Exposed Weave Pattern (is it broke)

I'm not sure what I did, or what if anything I need to do about it now. After the initial  float of my Auk in November I put the boat in the basement and put 4 coats of varnish on it. After the first two times I paddled this year, I checked the bottom of the boat for marks, and found what I expected, scuffs, and light scratches from launching and returning. I checked the bottom today to see if I had many new marks from Sunday's paddle. I didn't expect to find what was there. On the keel joint there is a raised weave pattern about 20" in length, varying in distinction. Two seams over there is another raised weave pattern about 4" long. There are two end scarf joints the same way. Nothing visible on the inside, and it didn't leak. I don't think it could actually be the glass cloth, just the pattern in the epoxy, but not sure.

 Before I took it out, while it was sitting on the grass, I carefully! stepped in it to adjust the position of the foot pegs. I didn't hear or feel anything, but that is the area of the bottom where the weave pattern shows. The only other thing that comes to mind is, I didn't realize it when I put the boat on the truck, but the roof of the dark blue truck was painfully hot when I went to put the foam under the boat before cinching it tight. I'm looking for info on what somebody thinks I did, and what I should do??????

Thanks for helping.

9 replies:

« Previous Post       List of Posts       Next Post »

RE: Exposed Weave Pattern (is it broke)

It's hard to say for sure without seeing it, but you probably didn't do anything wrong, and it's not likely you have any structural damage. One idea that is becoming more common and that saved the bottom of my boat is to sand off the varnish in the vulnerable areas of the bottom, and apply a coat or two of epoxy resin mixed 50/50 with graphite powder. The graphite is very slippery and seems to fend off scratches like magic. -Wes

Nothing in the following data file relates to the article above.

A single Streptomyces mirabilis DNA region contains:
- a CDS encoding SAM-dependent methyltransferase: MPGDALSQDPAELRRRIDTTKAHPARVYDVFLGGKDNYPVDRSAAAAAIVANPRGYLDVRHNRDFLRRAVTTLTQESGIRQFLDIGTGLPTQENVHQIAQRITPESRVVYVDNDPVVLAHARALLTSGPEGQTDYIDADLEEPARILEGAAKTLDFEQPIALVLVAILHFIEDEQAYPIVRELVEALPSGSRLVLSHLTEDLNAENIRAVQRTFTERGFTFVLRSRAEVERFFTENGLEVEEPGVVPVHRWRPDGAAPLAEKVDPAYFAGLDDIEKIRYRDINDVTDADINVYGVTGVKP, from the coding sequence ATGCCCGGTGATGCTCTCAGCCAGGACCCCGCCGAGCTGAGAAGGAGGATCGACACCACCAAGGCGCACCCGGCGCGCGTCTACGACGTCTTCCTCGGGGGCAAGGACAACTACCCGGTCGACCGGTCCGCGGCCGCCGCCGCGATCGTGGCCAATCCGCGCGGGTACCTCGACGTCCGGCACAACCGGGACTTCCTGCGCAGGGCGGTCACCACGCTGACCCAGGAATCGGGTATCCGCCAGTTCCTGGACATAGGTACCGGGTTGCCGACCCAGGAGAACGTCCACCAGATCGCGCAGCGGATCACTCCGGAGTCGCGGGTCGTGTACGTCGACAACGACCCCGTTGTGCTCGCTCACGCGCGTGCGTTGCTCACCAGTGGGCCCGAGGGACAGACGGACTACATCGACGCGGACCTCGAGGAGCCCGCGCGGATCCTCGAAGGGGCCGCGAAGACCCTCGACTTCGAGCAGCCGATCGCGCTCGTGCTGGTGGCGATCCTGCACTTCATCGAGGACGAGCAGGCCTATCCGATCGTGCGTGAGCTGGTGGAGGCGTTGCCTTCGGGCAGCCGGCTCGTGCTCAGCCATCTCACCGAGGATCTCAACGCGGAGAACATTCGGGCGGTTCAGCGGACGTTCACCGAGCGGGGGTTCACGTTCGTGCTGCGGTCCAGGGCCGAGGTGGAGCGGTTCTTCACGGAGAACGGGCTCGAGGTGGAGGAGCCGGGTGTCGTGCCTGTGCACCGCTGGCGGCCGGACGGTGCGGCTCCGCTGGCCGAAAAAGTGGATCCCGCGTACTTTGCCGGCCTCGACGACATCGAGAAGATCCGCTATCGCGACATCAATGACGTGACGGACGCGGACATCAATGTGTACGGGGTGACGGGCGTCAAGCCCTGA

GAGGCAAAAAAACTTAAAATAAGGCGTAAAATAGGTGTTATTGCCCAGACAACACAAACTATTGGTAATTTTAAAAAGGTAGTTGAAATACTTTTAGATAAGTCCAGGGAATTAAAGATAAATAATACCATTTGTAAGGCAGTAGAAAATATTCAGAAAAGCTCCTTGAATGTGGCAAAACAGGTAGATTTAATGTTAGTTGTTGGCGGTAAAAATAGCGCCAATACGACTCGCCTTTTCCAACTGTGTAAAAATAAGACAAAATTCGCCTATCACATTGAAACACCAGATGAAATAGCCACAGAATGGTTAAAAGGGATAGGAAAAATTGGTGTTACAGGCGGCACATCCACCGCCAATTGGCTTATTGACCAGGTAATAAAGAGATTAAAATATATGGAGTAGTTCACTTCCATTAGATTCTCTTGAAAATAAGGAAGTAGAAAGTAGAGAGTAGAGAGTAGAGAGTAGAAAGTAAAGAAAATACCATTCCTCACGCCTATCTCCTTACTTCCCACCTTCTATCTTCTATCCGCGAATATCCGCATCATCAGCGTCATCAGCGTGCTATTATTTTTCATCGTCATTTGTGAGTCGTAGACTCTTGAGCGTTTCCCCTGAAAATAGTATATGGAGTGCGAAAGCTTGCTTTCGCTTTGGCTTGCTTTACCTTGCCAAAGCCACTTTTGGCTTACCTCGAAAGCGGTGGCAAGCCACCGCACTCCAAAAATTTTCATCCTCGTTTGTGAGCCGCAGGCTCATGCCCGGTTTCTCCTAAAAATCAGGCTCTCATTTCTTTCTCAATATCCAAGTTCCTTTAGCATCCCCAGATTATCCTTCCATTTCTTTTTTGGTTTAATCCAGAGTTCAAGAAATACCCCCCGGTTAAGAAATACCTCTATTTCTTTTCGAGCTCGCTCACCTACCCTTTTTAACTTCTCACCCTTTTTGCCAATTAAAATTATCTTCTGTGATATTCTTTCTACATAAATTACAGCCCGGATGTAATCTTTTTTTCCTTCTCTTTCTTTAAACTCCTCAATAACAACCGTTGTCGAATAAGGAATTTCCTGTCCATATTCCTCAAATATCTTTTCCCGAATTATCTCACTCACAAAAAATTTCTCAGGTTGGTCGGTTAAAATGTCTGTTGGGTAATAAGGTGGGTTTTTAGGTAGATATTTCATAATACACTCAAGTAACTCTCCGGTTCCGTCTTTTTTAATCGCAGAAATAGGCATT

RE: Exposed Weave Pattern (is it broke)

I will try to get a picture posted, in the next couple of days...(lent my camera to my son). I can only guess what caused it. I have two glassed pieces that I ended up not using for cheek plates. When I show friends how strong the peices are by pushing them against the edge of my work bench, any flex I'm able to get, doesn't cause any change in the appearence. I think the graphite idea is great, but the look of the wood is what made me want to build one. I guess I'm leaning that way.     Thanks!

RE: Exposed Weave Pattern (is it broke)

This is most likely the result of the smoking hot pick-up roof. Sounds like the epoxy melted. It is possible your roof approached 140 F & that is the about the melting point of epoxy. Broke? Maybe only need to sand & re-coat w/ new epoxy to assure water will not get under the glass. The graphite bottom is a good idea, but avoid the heat on the roof. Water the truck before you load up. Graphite/epoxy will melt, also.

RE: Exposed Weave Pattern (is it broke)